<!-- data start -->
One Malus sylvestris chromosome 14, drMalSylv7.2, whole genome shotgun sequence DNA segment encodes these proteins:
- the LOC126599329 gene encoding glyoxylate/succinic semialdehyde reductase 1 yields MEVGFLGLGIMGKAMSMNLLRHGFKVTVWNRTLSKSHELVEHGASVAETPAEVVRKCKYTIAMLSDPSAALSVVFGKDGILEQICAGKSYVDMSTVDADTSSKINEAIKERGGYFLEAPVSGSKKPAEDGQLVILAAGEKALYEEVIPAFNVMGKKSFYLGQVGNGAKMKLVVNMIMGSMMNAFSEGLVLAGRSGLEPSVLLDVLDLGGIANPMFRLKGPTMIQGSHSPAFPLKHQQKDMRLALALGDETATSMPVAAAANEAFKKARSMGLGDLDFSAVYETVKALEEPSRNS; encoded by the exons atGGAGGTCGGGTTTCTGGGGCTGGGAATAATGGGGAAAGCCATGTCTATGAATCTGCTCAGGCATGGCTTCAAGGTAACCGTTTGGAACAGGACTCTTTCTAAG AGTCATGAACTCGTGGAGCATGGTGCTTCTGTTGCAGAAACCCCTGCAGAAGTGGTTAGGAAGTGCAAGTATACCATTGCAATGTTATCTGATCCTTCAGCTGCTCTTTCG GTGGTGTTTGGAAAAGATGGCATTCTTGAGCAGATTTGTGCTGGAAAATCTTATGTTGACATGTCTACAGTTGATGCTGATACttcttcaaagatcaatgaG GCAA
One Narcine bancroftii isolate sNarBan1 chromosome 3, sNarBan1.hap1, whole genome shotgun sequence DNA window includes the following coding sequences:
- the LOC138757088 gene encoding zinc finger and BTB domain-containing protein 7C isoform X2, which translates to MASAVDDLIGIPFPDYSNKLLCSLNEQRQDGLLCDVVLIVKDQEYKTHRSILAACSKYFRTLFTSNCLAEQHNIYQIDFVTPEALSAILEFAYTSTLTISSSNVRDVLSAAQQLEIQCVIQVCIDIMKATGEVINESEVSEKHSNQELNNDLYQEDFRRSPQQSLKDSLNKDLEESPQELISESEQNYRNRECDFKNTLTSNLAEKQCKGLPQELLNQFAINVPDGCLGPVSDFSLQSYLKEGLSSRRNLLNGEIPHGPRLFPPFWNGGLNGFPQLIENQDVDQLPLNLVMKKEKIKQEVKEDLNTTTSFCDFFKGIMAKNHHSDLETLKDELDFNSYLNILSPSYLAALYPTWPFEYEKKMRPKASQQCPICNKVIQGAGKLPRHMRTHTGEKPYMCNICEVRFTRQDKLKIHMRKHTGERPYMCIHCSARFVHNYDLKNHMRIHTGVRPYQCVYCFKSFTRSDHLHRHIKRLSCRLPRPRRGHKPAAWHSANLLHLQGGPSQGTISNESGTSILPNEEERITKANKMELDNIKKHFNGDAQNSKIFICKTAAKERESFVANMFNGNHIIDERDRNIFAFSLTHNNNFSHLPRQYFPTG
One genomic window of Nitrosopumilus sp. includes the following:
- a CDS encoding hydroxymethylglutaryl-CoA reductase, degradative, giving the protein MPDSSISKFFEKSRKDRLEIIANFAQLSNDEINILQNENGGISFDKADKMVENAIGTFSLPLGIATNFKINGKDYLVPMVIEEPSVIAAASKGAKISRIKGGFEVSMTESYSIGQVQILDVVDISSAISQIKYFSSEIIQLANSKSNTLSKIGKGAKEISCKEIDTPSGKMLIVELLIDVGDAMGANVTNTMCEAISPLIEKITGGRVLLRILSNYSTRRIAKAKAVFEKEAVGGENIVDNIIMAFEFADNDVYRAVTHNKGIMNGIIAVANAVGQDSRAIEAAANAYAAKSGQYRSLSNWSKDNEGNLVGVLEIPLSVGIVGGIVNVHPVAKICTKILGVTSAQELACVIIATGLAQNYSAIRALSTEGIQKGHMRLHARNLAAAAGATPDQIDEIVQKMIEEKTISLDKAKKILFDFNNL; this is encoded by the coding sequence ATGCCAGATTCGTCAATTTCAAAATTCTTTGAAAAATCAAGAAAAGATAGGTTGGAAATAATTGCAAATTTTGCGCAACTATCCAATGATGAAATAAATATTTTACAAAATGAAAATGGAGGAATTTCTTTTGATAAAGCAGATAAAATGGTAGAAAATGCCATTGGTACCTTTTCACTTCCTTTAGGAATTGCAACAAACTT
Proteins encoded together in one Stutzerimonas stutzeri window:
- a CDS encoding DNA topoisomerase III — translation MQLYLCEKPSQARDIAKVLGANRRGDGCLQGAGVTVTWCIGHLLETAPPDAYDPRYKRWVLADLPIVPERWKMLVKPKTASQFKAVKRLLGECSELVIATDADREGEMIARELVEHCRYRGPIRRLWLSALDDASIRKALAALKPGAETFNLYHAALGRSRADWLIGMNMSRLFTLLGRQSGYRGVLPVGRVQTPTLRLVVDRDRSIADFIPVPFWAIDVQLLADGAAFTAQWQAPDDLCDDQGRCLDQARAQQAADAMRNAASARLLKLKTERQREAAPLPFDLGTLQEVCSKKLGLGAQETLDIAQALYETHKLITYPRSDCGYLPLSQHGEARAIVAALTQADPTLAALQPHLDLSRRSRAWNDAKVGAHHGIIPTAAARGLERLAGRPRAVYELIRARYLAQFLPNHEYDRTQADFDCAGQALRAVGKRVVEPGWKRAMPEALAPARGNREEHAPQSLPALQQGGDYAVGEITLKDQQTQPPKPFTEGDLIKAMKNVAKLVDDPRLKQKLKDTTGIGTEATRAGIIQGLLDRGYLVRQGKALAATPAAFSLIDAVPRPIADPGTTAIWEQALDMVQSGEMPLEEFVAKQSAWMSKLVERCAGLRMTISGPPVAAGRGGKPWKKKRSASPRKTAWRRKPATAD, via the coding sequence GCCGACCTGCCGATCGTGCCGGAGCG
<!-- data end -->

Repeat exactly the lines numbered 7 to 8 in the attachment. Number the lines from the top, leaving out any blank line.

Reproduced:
Proteins encoded together in one Stutzerimonas stutzeri window:
- a CDS encoding DNA topoisomerase III — translation MQLYLCEKPSQARDIAKVLGANRRGDGCLQGAGVTVTWCIGHLLETAPPDAYDPRYKRWVLADLPIVPERWKMLVKPKTASQFKAVKRLLGECSELVIATDADREGEMIARELVEHCRYRGPIRRLWLSALDDASIRKALAALKPGAETFNLYHAALGRSRADWLIGMNMSRLFTLLGRQSGYRGVLPVGRVQTPTLRLVVDRDRSIADFIPVPFWAIDVQLLADGAAFTAQWQAPDDLCDDQGRCLDQARAQQAADAMRNAASARLLKLKTERQREAAPLPFDLGTLQEVCSKKLGLGAQETLDIAQALYETHKLITYPRSDCGYLPLSQHGEARAIVAALTQADPTLAALQPHLDLSRRSRAWNDAKVGAHHGIIPTAAARGLERLAGRPRAVYELIRARYLAQFLPNHEYDRTQADFDCAGQALRAVGKRVVEPGWKRAMPEALAPARGNREEHAPQSLPALQQGGDYAVGEITLKDQQTQPPKPFTEGDLIKAMKNVAKLVDDPRLKQKLKDTTGIGTEATRAGIIQGLLDRGYLVRQGKALAATPAAFSLIDAVPRPIADPGTTAIWEQALDMVQSGEMPLEEFVAKQSAWMSKLVERCAGLRMTISGPPVAAGRGGKPWKKKRSASPRKTAWRRKPATAD, via the coding sequence GCCGACCTGCCGATCGTGCCGGAGCG